These are extremely complex cases to resolve, frequently touching on multiple issues and multiple tax years. Cases of resolving identity can be complicated by the thieves themselves contacting the IRS. Due to the complexity of the situation, this is a time-consuming process. Taxpayers are likely to see their refunds delayed for an extended period of time while we take the necessary actions to resolve the matter. A typical case can take about 180 days to resolve, and the IRS is working to reduce that time period.

If you have an open identity theft case that is being worked by the IRS, you need to continue to file your tax returns during this period.

For victims of identity theft who have previously been in contact with the IRS and have not achieved a resolution to their case, you may contact the IRS Identity Protection Specialized Unit, toll-free, at 800-908-4490. If you are unable to get your issue resolved and are experiencing financial difficulties, contact the Taxpayer Advocate Service toll-free at 877-777-4778.

More Information

It is a top priority for the IRS to help victims and reduce the time it takes to resolve cases. In addition, the IRS continues to aggressively expand its efforts to protect and prevent refund fraud involving identity theft before it occurs as well as work with federal, state and local officials to pursue the perpetrators of this fraud.

For more information, see the special identity theft section on IRS.gov and IRS Fact Sheet 2014-1, IRS Combats Identity Theft and Refund Fraud on Many Fronts.

Page Last Reviewed or Updated: 07-Jan-2014

The Tax Amendment Form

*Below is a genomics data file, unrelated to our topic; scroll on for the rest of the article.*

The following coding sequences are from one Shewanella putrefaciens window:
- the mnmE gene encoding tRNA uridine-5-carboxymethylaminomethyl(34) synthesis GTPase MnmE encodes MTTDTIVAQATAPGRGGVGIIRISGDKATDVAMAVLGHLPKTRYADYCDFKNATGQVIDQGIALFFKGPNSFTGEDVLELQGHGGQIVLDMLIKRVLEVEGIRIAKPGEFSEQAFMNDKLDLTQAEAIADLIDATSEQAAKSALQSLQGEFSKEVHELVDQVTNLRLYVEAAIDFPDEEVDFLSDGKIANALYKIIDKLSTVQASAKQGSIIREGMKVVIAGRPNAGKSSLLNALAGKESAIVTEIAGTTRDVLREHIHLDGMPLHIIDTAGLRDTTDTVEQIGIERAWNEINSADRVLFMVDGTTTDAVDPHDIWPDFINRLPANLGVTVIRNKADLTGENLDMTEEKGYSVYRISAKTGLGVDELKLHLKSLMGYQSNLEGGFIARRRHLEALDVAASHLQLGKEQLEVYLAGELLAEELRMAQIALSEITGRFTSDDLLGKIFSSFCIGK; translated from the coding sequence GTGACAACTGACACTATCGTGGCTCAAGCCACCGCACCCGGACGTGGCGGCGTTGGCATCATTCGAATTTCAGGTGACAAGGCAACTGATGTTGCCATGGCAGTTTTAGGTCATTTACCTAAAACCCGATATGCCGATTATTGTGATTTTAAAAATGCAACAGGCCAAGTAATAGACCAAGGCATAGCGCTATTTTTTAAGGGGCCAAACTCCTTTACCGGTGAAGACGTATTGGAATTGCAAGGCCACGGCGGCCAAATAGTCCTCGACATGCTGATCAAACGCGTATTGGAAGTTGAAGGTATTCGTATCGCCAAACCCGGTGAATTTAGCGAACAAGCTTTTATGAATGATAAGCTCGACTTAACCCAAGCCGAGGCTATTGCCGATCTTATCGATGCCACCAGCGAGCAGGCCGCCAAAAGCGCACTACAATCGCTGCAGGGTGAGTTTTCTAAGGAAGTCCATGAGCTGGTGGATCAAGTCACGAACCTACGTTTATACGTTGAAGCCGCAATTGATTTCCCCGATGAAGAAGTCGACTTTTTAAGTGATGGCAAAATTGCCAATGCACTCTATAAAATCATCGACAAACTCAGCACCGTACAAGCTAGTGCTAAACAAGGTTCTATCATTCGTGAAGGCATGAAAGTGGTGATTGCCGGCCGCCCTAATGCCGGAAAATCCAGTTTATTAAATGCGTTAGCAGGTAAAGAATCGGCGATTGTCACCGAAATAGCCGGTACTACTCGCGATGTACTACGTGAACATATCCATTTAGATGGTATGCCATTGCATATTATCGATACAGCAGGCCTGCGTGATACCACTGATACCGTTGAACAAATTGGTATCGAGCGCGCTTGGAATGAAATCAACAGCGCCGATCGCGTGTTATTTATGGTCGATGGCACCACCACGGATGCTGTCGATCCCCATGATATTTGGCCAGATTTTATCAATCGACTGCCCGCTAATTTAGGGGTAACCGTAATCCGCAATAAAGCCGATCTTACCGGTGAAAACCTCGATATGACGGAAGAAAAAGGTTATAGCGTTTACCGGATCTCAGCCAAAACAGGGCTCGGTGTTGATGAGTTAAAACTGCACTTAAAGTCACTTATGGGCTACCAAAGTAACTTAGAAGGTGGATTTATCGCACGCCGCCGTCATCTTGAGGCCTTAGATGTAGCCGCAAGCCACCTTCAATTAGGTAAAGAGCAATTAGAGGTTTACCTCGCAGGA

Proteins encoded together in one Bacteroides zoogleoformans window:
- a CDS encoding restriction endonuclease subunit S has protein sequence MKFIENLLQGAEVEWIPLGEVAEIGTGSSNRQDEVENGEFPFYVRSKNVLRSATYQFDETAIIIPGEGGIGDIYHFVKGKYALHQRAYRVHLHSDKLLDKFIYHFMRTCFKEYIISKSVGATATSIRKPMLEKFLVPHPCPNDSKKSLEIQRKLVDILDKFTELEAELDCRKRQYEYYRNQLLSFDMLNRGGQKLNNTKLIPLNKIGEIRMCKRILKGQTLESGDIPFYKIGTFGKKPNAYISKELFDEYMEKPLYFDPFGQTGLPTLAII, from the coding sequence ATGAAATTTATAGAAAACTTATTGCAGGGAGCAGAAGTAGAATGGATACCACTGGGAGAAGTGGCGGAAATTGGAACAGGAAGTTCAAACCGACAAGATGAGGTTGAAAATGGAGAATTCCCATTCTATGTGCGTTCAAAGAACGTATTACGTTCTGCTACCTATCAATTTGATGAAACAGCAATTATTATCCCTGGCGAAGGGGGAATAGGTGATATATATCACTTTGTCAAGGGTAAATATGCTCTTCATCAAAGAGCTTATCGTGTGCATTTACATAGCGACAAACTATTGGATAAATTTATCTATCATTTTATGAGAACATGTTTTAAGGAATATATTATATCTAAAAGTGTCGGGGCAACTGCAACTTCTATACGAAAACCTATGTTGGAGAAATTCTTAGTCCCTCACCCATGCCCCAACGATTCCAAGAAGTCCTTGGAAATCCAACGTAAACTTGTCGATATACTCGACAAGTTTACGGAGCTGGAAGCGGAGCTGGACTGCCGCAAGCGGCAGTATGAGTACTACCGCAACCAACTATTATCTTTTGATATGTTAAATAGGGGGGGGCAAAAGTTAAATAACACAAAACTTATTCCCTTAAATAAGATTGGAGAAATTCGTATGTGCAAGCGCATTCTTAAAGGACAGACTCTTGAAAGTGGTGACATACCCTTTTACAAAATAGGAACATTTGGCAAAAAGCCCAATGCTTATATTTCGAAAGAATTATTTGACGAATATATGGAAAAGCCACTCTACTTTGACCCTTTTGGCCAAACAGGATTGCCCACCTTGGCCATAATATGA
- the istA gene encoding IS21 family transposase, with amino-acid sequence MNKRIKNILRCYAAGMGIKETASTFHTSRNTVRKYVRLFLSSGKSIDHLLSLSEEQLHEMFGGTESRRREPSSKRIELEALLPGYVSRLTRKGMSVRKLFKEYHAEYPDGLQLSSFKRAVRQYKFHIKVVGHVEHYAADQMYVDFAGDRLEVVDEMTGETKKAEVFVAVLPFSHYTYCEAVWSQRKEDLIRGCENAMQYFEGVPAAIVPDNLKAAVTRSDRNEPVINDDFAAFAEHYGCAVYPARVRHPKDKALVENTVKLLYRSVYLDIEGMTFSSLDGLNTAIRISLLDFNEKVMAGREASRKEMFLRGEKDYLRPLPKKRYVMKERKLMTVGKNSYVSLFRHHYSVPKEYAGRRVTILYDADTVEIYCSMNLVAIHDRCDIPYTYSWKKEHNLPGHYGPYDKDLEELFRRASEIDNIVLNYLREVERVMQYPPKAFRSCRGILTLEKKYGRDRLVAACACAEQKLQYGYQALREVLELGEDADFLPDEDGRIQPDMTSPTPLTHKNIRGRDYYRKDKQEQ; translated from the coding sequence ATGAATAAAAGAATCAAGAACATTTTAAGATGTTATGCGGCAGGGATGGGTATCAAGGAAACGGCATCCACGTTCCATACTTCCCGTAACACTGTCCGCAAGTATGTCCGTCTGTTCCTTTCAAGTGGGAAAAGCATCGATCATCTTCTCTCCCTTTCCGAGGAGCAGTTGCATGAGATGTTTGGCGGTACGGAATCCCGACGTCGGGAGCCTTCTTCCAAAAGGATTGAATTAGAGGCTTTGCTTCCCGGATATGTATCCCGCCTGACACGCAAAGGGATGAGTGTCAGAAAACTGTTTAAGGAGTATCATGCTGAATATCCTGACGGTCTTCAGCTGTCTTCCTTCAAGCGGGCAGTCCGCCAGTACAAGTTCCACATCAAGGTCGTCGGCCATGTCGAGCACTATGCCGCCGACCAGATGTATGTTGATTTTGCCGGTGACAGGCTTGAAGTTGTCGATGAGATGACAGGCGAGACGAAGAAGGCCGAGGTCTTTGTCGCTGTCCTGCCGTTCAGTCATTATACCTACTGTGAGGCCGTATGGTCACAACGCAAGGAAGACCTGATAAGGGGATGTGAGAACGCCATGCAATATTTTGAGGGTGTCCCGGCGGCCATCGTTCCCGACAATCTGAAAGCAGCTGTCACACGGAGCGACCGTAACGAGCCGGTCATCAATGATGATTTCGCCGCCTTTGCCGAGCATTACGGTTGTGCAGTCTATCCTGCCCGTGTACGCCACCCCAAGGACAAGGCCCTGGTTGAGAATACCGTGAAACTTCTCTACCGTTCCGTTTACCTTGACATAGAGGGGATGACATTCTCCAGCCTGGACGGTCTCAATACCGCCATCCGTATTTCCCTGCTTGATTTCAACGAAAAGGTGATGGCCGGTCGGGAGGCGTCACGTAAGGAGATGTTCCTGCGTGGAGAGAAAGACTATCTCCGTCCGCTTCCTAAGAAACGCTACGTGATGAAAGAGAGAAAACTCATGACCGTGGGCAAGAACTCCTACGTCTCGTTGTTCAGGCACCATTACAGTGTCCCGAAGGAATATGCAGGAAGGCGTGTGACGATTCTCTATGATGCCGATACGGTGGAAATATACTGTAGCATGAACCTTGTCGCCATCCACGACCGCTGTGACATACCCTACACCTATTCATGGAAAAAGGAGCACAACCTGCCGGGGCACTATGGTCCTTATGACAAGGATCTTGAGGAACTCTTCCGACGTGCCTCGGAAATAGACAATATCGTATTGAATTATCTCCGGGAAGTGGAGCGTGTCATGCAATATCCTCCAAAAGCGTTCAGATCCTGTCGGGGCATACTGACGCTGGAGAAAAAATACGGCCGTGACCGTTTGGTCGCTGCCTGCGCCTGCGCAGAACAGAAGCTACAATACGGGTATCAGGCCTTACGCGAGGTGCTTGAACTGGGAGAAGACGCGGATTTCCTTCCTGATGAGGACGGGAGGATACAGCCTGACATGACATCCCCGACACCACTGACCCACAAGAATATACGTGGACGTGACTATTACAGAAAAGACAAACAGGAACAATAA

Tax amendment form Car Expenses Table of Contents Introduction Depreciation of CarSpecial Depreciation Allowance Depreciation Limit Amended Return Election Not To Claim Special Allowance If you purchased a car after September 10, 2001, for use in your business (or as an employee) and figure your deductible expenses using the actual car expense method, new law contains provisions that may affect your depreciation deduction for that car. Tax amendment form Publication 463, Travel, Entertainment, Gift, and Car Expenses, contains information on figuring depreciation on your car. Tax amendment form However, Publication 463 does not contain the new provisions because it was printed before the law was enacted. Tax amendment form The new provisions are in the Supplement to Publication 463, which is reprinted below. Tax amendment form Supplement to Publication 463 Travel, Entertainment, Gift, and Car Expenses   Introduction This supplemental publication is for taxpayers who purchased a car for business purposes after September 10, 2001, and figure their deductible expenses, including a deduction for depreciation, using the actual car expense method. Tax amendment form After Publication 463 was printed, the Job Creation and Worker Assistance Act of 2002 was signed into law by the President. Tax amendment form Certain provisions of this new law may reduce your taxes for 2001. Tax amendment form The new law contains the following provisions. Tax amendment form A new depreciation deduction, the special depreciation allowance. Tax amendment form An increase in the limit on depreciation for any car for which you claim the new special depreciation allowance. Tax amendment form If you have already filed your 2001 return, you may wish to file an amended return to claim any of these benefits. Tax amendment form See Amended Return, later. Tax amendment form Depreciation of Car If you used the actual car expense method to figure your deduction for a car you own and use in your business (or as an employee), you generally can claim a depreciation deduction. Tax amendment form However, there is a limit on the depreciation deduction you can take for your car each year. Tax amendment form See Depreciation Limit later. Tax amendment form Special Depreciation Allowance The new law allows you to claim a special depreciation allowance. Tax amendment form This special allowance is a deduction equal to 30% of the depreciable basis of qualified property. Tax amendment form You figure the amount of the special depreciation allowance after any section 179 deduction you choose to claim, but before figuring your regular depreciation deduction under the Modified Accelerated Cost Recovery System (MACRS). Tax amendment form See Depreciation Deduction under Actual Car Expenses in chapter 4 of Publication 463 for information about MACRS. Tax amendment form You can claim the special depreciation allowance only for the year the qualified property is placed in service. Tax amendment form Qualified property. Tax amendment form   Qualified property includes a car (any four-wheeled vehicle, including a truck or van not more than 6,000 pounds, that is made primarily for use on public streets, roads, and highways) that meets all of the following requirements. Tax amendment form You bought it new. Tax amendment form You bought it after September 10, 2001. Tax amendment form (But a car is not qualified property if a binding written contract for you to buy the car was in effect before September 11, 2001. Tax amendment form ) You began using it for business after September 10, 2001, and used it more than 50% in a qualified business use. Tax amendment form Example. Tax amendment form Bob bought a new car on October 15, 2001, for $20,000 and placed it in service immediately, using it 75% for business. Tax amendment form Bob's car is qualified property. Tax amendment form Bob chooses not to take a section 179 deduction for the car. Tax amendment form He does claim the new special depreciation allowance. Tax amendment form Bob first must figure the car's depreciable basis, which is $15,000 ($20,000 × . Tax amendment form 75). Tax amendment form He then figures the special depreciation allowance of $4,500 ($15,000 × . Tax amendment form 30). Tax amendment form The remaining depreciable basis of $10,500 ($15,000 - $4,500) is depreciated using MACRS (200% declining balance method, half-year convention) and results in a deduction of $2,100 ($10,500 × . Tax amendment form 20), for a total depreciation deduction for 2001 of $6,600 ($4,500 + $2,100). Tax amendment form However, Bob's depreciation deduction is limited to $5,745 ($7,660 × . Tax amendment form 75), as discussed next. Tax amendment form Depreciation Limit The limit on your depreciation deduction for 2001 is increased to $7,660 for a car that is qualified property (defined above) and for which you claim the special depreciation allowance. Tax amendment form The limit is increased to $23,080 if the car is an electric car. Tax amendment form The section 179 deduction is treated as depreciation for purposes of this limit. Tax amendment form If you use a car less than 100% in your business or work, the limit is $7,660 (or $23,080 for an electric car) multiplied by the percentage of business and investment use during the year. Tax amendment form For cars that do not qualify for (or for which you choose not to claim) the special depreciation allowance, the limit remains $3,060 ($9,280 for electric cars). Tax amendment form Amended Return If you filed your 2001 calendar year return before June 1, 2002, and did not claim the new special depreciation allowance for a qualified car, you can claim it by filing an amended return on Form 1040X, Amended U. Tax amendment form S. Tax amendment form Individual Income Tax Return, by April 15, 2003. Tax amendment form At the top of the Form 1040X, print “Filed pursuant to Revenue Procedure 2002–33. Tax amendment form ” If you are an employee, attach Form 2106, Employee Business Expenses (revised March 2002). Tax amendment form If you are self-employed, attach Form 4562, Depreciation and Amortization (revised March 2002). Tax amendment form Or, you can claim the special depreciation allowance by filing Form 3115, Application for Change in Accounting Method, with your 2002 return. Tax amendment form For details, see Revenue Procedure 2002–33. Tax amendment form (But, filing Form 1040X for 2001 enables you to claim the special allowance earlier than attaching Form 3115 to your 2002 return. Tax amendment form ) You cannot claim the special depreciation allowance on an amended return (or by using Form 3115) if you made, or are treated as having made, the election not to claim it described later. Tax amendment form Example. Tax amendment form The facts are the same as in the previous example except that Bob filed his original 2001 income tax return on April 15, 2002, and claimed a $3,000 ($20,000 x . Tax amendment form 75 x . Tax amendment form 20) depreciation deduction for his new car using MACRS. Tax amendment form Bob now wishes to claim the special depreciation allowance for his new car on an amended 2001 return. Tax amendment form Bob, who is an employee, files Form 1040X, by April 15, 2003, with an updated Form 2106 (revised March 2002) attached, increasing his total depreciation deduction to $5,745, as figured in the earlier example. Tax amendment form Bob's new filled-in Form 2106 is shown later. Tax amendment form Election Not To Claim Special Allowance You can elect not to claim the special depreciation allowance for a car by making a statement attached to, or written on, your return indicating that you are electing not to claim the special depreciation allowance for 5-year property. Tax amendment form As a general rule, you must make this election by the due date (including extensions) of your return. Tax amendment form You can have an automatic extension of 6 months from the due date of your return (excluding extensions) to make the election with an amended return. Tax amendment form To get this extension, you must have filed your original return by the due date (including extensions). Tax amendment form At the top of the statement, print “Filed pursuant to section 301. Tax amendment form 9100–2. Tax amendment form ” If you elect not to claim the special depreciation allowance for a car, you cannot claim it for any other 5-year property placed in service during the same year. Tax amendment form Unless you elect (or are treated as electing) not to claim the special depreciation allowance, you must reduce the car's adjusted basis by the amount of the allowance, even if the allowance was not claimed. Tax amendment form Deemed election for return filed before June 1, 2002. Tax amendment form   If you did not make the election not to claim the special depreciation allowance in the time and manner described above, you will still be treated as electing not to claim it if all of the following apply. Tax amendment form You filed your 2001 return before June 1, 2002. Tax amendment form You claimed depreciation on your return but did not claim the special depreciation allowance. Tax amendment form You did not file an amended 2001 return by April 15, 2003, or a Form 3115 with your 2002 return, to claim the special depreciation allowance. Tax amendment form Form 2106, Page 1, for Bob Smith Form 2106, Page 2, for Bob Smith Prev  Up  Next   Home   More Online Publications